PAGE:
Thursday, May 21, 2009

The Higher Ed Buffet

An enthymeme implicit in any solution to the hard assessment problem is that education is a commodity. That is, if we could truly pin a meaningful number on the value-added (or even absolute accomplishment) of graduates from respective institutions of higher learning, and could rank colleges and universities in a scientific way, then we have abstracted all most every distinguishing detail away from the college experience. Students are uniform raw materials for the industrial maw of enlightenment, and the output comprises finely packaged standardized brains, weighed and bar-coded and packed in bubble-wrap, ready for shipping. Employers and graduate schools could simply mail-order their inputs from, and an efficient market would quickly find price equilibrium.

This belief in wholesale data compression of the multitude of products delivered by any college into a single number is a staggering arrogance that ignores what Susan Jacoby calls "[T]he unquantifiable and more genuine learning whose importance within a society cannot be measured by test scores and can only be mourned in its absence." (The Age of American Unreason, pg. 149)

It's truly hard to imagine that people actually believe this absolute data reduction is possible, but it's at the heart of attempts like the CLA to compare "residual" differences in learning outcomes across institutions, and is evinced in comments like the one I quoted from "Steve" last time from InsideHigherEd:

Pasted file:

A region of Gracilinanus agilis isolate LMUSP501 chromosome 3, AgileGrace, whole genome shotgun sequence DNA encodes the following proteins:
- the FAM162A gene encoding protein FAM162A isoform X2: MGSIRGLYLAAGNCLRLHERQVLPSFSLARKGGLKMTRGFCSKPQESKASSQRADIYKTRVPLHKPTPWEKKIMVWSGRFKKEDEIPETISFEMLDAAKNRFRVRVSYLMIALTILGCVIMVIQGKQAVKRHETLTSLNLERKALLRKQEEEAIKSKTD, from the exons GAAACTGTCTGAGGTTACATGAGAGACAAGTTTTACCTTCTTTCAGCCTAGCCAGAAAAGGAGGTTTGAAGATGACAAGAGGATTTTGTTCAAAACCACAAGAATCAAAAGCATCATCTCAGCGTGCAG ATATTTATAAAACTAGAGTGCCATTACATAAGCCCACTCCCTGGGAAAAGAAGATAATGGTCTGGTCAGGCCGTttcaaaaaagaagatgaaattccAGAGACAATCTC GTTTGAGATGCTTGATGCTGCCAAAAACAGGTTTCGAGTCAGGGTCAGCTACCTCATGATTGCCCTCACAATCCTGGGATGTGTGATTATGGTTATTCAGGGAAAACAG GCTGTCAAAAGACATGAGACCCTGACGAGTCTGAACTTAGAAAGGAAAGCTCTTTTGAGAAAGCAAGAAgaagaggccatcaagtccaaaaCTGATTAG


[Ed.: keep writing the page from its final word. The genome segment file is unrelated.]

20 years from now: Consumer Reports will be assessing the quality of BA degrees, right along side washing machines and flying-mobiles. Parents will ask, "why should we pay 3 times the cost when Consumer Reports says that there is only a 2% increase in quality?!"
Here, a second assumption compounds the first, viz, that college ratings easily translate into worth in dollars. I scratch my head over this sort of thing, which also came out of the Spellings Commission. If what we really care about is dollars, then why not just focus on salary histories of graduates? The US government already publishes volumes of reports on such things a average salary of an engineering graduate. Why not add one more dimension, so that the school issuing the diploma can be identified?

One valid reason why the learning = cost equation doesn't work is articulated by an anonymous commenter to today's article on the future of higher ed costs in InsideHigherEd: